Diabetic Digest - July 18, 2018
I'm headed out to see my doctor. I'm due for an A1C blood test just to make sure that my blood-sugar is staying where it should and making sure that I'm not headed for any problems.
I'm sure you know by now that I get this taken care of every three months. It's always important to have your A1C blood draw on a regular basis. I'm glad I do and I'm sure you do as well. It's always better to be up on things rather that playing the 'coulda, woulda, shoulda' game.
It's been rather high the last two times I've had it checked so I've got my fingers crossed for some good results this time out. I'll let you know how it went in the next issue.
P.S. Did you miss an issue? You can read every issue from the Gophercentral library of newsletters on our exhaustive archives page. Thousands of issues, all of your favorite publications in chronological order. You can read AND comment. Just click GopherArchives
Comments? Questions? Email Steve
*-- Diabetic News --*
Study: Older insulin forms as effective as newer type 2 diabetes drugs
Older versions of insulin for type 2 diabetics were just as effective as the newer, costlier generation of therapy in a recent study.
Researchers at the Yale School of Medicine and Kaiser Permanente studied the effects of human insulin and the newer analog drugs based on blood sugar totals and hospital and emergency department visits for hypoglycemia. They published their findings last week in the Journal of the American Medical Association.
Treatment of type 2 diabetes typically begins with a change in lifestyle and metformin, a low-cost pill lowering blood sugar levels. But up to 25 percent of diabetes patients eventually require additional insulin injections to control their blood sugar, the researchers note.
Both versions -- the older Neutral Protamine Hagedorn and the newer Basal Insulin Analogs -- can be prescribed as daily or twice-daily injections to control blood sugar throughout the day.
"For decades, people initiating insulin treatment were prescribed human insulin," Dr. Andrew J. Karter, senior research scientist with the Kaiser Permanente Division of Research, said in a Yale press release. "Then in the 2000s, a new generation of long-acting insulin analogs emerged that were designed to mimic human insulin."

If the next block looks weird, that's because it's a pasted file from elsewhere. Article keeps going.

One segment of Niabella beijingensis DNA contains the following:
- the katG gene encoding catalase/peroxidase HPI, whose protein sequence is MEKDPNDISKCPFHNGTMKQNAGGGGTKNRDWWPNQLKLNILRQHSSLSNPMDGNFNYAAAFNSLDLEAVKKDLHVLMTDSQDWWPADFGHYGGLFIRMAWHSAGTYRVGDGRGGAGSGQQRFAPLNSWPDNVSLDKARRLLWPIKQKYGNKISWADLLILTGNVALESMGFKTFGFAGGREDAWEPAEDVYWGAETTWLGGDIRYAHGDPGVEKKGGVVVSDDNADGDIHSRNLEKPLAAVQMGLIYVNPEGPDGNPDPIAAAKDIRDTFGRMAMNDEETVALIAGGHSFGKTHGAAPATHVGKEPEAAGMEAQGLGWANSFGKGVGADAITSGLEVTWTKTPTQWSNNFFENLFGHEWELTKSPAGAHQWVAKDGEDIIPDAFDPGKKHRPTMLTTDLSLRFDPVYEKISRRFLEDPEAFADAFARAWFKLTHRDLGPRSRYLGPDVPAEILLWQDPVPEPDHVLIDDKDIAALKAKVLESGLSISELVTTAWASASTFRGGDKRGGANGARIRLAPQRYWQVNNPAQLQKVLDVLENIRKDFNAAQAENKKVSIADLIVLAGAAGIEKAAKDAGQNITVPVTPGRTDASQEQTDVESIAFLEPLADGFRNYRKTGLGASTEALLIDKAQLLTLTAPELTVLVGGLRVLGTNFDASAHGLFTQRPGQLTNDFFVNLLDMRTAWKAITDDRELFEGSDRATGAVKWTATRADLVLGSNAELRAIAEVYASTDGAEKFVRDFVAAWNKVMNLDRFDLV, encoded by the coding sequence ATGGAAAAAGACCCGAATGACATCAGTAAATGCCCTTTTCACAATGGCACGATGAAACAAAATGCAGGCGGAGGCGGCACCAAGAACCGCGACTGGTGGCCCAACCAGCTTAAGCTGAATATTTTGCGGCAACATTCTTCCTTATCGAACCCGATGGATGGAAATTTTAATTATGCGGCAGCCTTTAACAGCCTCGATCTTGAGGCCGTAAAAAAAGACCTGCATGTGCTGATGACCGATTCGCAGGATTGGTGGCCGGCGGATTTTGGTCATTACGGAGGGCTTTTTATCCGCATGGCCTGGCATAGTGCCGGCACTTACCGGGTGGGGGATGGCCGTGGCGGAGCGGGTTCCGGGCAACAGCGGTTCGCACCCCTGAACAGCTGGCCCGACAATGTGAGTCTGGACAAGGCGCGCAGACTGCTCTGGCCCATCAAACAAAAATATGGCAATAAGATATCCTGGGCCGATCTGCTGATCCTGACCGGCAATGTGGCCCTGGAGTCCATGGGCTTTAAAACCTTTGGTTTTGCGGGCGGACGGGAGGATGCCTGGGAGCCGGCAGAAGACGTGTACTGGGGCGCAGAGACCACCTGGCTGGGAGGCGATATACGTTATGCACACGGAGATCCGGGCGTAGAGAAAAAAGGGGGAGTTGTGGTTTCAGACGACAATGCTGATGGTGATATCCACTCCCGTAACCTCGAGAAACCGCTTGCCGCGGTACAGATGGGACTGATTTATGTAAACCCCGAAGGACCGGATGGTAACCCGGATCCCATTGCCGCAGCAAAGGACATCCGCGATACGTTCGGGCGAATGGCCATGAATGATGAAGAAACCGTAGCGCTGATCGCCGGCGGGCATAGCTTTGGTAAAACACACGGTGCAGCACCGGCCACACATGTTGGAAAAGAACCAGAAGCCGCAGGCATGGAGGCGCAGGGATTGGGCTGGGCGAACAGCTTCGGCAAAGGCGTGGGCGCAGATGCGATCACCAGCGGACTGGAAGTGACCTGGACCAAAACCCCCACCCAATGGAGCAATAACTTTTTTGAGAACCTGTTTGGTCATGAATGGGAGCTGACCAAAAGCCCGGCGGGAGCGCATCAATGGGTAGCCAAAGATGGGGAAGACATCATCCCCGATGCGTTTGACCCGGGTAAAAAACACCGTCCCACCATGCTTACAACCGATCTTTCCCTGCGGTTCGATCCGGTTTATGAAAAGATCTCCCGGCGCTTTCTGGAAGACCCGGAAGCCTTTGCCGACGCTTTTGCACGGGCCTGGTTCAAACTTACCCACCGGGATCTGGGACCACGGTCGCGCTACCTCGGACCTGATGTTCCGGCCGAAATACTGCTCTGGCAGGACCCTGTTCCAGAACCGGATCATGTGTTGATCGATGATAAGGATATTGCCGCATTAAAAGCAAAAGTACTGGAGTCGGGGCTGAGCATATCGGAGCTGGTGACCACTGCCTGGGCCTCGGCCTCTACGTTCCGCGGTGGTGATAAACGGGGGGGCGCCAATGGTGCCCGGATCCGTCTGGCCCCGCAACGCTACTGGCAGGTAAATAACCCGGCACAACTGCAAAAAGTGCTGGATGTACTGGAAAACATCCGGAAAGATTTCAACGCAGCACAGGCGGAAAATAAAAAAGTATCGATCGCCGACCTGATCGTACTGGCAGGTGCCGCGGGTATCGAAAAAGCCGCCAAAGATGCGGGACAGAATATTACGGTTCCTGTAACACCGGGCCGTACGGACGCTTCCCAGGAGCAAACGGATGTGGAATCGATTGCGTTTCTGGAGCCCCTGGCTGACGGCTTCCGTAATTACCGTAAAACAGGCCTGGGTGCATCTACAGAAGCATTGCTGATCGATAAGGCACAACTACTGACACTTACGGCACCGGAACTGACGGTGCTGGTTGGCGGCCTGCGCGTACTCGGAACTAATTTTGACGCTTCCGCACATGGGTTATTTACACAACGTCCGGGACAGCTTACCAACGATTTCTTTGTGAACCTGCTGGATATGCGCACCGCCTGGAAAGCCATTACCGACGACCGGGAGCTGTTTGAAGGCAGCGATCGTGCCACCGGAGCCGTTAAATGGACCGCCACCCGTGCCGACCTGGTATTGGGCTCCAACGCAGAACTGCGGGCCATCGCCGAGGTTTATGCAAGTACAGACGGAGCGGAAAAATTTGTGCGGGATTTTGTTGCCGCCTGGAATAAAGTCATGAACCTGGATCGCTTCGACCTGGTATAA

And these new drugs are much costlier.
A vial of insulin analog costs about $200 to $300 compared with a $25 vial of NPH insulin, according to lead author Dr. Kasia J. Lipska, an assistant professor of medicine at Yale School of Medicine .
Analog insulin's cost tripled nationally between 2002 and 2013, Lipska noted.
"We found that for patients with type 2 diabetes in usual practice, the use of the more expensive insulin analogs did not appear to result in better safety -- at least as defined by hospital or emergency visits for hypoglycemia -- or better blood sugar control compared with NPH insulin," Lipska said. "This suggests that many people with type 2 diabetes should consider starting with NPH insulin, instead of insulin analogs, especially if cost is an issue for them."
A retrospective observational study used data from 2006-15 of adults at least 19 years old from Kaiser Permanente of Northern California. In the study, 23,561 people started with NPH insulin and 1,928 began with analog insulin. Patients with type 1 diabetes were excluded.
Within one year of insulin initiation, hemoglobin A1c levels decreased by 1.27 percentage points among patients who started insulin analogs and by 1.43 percentage points among patients who started NPH insulin.
"Some people with type 2 diabetes may find the potential benefits of insulin analogs worth the additional cost," Karter said. "But we found no population-level evidence to suggest that the extra expenditure is warranted for most people with type 2 diabetes, particularly when the high cost could prevent some of them from getting the treatment they need or divert resources away from other, potentially beneficial clinical interventions."
They also said their research showed medications with high out-of-pocket costs are linked to poorer adherence, "which directly affects outcomes for diabetes patients."
*-- Diabetic Recipe --*
CUCUMBER AND DILL PASTA SALAD
2 cups Macaroni or small shells
8 oz carton sour cream
1/2 cup milk
1 Tbs fresh dill, minced
1 Tbs. white vinegar
1/2 tsp. salt
1/2 tsp. freshly ground black pepper
2 cups cucumber, peeled and chopped
1 cup Tomatoes, seeds removed and chopped
Cook pasta in boiling salted water until al dente. Drain, and rinse in cold water. Transfer cooked pasta to a large serving bowl. In a separate bowl, mix together sour cream, milk, dill, vinegar, and salt and pepper. Set dressing aside. Mix cucumbers and tomatoes into the pasta. Pour in dressing, and toss thoroughly to combine. Cover, and refrigerate at least 1 hour, for best results and taste prepare the night before the your together. Stir just before serving.
Missed an Issue? Visit the Diabetic Digest Archives